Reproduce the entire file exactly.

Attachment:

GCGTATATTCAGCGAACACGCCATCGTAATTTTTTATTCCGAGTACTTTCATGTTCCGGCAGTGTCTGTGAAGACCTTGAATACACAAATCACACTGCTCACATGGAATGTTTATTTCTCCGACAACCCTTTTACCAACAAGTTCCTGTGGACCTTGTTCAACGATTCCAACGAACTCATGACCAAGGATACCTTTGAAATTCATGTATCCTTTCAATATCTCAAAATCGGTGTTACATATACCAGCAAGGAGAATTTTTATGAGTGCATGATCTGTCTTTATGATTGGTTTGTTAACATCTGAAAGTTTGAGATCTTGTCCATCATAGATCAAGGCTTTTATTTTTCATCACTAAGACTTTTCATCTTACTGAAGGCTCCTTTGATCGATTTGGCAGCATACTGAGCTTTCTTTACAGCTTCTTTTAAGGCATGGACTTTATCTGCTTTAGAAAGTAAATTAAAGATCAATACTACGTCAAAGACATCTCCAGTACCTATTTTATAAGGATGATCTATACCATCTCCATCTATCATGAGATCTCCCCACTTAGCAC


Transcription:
GCGTATATTCAGCGAACACGCCATCGTAATTTTTTATTCCGAGTACTTTCATGTTCCGGCAGTGTCTGTGAAGACCTTGAATACACAAATCACACTGCTCACATGGAATGTTTATTTCTCCGACAACCCTTTTACCAACAAGTTCCTGTGGACCTTGTTCAACGATTCCAACGAACTCATGACCAAGGATACCTTTGAAATTCATGTATCCTTTCAATATCTCAAAATCGGTGTTACATATACCAGCAAGGAGAATTTTTATGAGTGCATGATCTGTCTTTATGATTGGTTTGTTAACATCTGAAAGTTTGAGATCTTGTCCATCATAGATCAAGGCTTTTATTTTTCATCACTAAGACTTTTCATCTTACTGAAGGCTCCTTTGATCGATTTGGCAGCATACTGAGCTTTCTTTACAGCTTCTTTTAAGGCATGGACTTTATCTGCTTTAGAAAGTAAATTAAAGATCAATACTACGTCAAAGACATCTCCAGTACCTATTTTATAAGGATGATCTATACCATCTCCATCTATCATGAGATCTCCCCACTTAGCAC